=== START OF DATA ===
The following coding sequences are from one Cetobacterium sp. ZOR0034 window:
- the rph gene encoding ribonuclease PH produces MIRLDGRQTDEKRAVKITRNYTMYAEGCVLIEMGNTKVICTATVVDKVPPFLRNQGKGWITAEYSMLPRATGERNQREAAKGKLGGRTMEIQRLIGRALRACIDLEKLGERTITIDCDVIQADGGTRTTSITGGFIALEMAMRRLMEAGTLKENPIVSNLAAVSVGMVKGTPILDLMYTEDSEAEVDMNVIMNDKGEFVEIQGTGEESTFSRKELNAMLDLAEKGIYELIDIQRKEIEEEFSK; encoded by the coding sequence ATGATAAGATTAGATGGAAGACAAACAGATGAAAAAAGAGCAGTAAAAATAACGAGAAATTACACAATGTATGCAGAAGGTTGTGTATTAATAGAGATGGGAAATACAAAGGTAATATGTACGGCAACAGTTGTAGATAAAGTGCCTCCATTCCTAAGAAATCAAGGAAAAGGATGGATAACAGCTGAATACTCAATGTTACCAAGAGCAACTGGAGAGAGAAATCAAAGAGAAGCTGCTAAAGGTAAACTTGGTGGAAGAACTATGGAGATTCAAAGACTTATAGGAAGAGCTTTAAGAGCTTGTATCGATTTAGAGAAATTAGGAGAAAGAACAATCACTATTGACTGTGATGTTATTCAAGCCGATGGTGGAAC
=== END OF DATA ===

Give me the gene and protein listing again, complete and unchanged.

The following coding sequences are from one Cetobacterium sp. ZOR0034 window:
- the rph gene encoding ribonuclease PH produces MIRLDGRQTDEKRAVKITRNYTMYAEGCVLIEMGNTKVICTATVVDKVPPFLRNQGKGWITAEYSMLPRATGERNQREAAKGKLGGRTMEIQRLIGRALRACIDLEKLGERTITIDCDVIQADGGTRTTSITGGFIALEMAMRRLMEAGTLKENPIVSNLAAVSVGMVKGTPILDLMYTEDSEAEVDMNVIMNDKGEFVEIQGTGEESTFSRKELNAMLDLAEKGIYELIDIQRKEIEEEFSK; encoded by the coding sequence ATGATAAGATTAGATGGAAGACAAACAGATGAAAAAAGAGCAGTAAAAATAACGAGAAATTACACAATGTATGCAGAAGGTTGTGTATTAATAGAGATGGGAAATACAAAGGTAATATGTACGGCAACAGTTGTAGATAAAGTGCCTCCATTCCTAAGAAATCAAGGAAAAGGATGGATAACAGCTGAATACTCAATGTTACCAAGAGCAACTGGAGAGAGAAATCAAAGAGAAGCTGCTAAAGGTAAACTTGGTGGAAGAACTATGGAGATTCAAAGACTTATAGGAAGAGCTTTAAGAGCTTGTATCGATTTAGAGAAATTAGGAGAAAGAACAATCACTATTGACTGTGATGTTATTCAAGCCGATGGTGGAAC